Q&A: The Spirit in Biblical Trinitarian Formulas

The Spirit in Biblical Trinitarian Formulas

How are the Trinitarian formulas in the New Testament helpful to our understanding of pneumatology?

High Definition Video Standard Definition Video
Loading...

(Right click this link to download video.)

Answer

In several places in the New Testament, the Scripture talks about the Trinity in one phrase. For example, in the last commission of Jesus Christ, which he gave to his disciples, which we call the Great Commission in Matthew 28, he says:

"Go therefore and make disciples of all nations, baptizing them in the name of the Father and of the Son and of the Holy Spirit, teaching them to observe all that I have commanded you."

"Baptizing them in the name of the Father and of the Son and of the Holy Spirit." The mention of the Holy Spirit in here assures us that he is equal to the Father and equal to the Son, or otherwise our glorious Lord would not have told us to baptize people in the name of the Father and of the Son and of the Holy Spirit. It's not possible that we are going to baptize people in the name of an angel or in the name of a creature. So this verse mentions the Trinity — the Father, the Son, and the Holy Spirit — and that each one of them is God; he is one God. The same fact, we find it, in the apostolic benediction, which is written at the end of 2 Corinthians chapter 13, which says:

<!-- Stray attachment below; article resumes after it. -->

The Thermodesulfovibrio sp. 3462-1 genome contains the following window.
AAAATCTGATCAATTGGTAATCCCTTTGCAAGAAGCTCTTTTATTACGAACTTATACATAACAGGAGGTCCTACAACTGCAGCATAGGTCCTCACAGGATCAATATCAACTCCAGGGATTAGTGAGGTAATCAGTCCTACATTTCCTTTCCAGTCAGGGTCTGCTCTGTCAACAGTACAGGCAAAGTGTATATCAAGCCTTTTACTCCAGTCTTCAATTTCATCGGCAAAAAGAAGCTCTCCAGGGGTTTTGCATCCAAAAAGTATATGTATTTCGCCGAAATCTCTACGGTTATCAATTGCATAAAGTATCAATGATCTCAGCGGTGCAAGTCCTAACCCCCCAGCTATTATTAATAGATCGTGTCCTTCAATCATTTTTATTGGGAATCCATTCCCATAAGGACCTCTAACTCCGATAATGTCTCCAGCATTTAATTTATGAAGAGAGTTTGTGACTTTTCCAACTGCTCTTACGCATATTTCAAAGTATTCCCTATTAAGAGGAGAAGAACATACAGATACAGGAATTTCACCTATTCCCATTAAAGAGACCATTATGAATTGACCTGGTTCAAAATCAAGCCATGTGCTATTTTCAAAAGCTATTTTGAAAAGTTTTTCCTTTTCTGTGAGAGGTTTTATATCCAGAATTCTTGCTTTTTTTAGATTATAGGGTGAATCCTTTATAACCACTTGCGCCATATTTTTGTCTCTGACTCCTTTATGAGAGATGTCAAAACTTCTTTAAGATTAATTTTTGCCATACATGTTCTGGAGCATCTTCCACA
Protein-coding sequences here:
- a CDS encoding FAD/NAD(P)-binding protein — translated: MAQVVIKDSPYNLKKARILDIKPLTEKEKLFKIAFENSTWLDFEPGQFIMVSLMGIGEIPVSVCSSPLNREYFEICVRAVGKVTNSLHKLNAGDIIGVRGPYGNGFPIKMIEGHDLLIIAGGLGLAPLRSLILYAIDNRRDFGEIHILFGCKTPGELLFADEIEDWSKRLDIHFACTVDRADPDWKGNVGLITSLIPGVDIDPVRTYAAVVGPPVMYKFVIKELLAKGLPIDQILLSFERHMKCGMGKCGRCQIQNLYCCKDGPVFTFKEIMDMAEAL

"The grace of the Lord Jesus Christ and the love of God and the fellowship of the Holy Spirit be with you all."

Again we see the Scripture puts the Holy Spirit on the same level with the Father and on the same level with the Son. And when he wanted to bless his people, he blessed them in the name of the three of them: the Father, the Son, and the Holy Spirit. All this assures to us the Person of the Holy Spirit, and also assures to us the divinity of the Holy Spirit. And he is completely equal to God the Father and to God the Son.

Answer by Rev. Dr. Emad A. Mikhail

Rev. Dr. Emad A. Mikhail is an Egyptian-American pastor, theologian and church planter. He has taught in various seminaries and churches primarily around the the Middle East. Currently he heads Great Commission College in Egypt and is writing an Arabic commentary on Romans.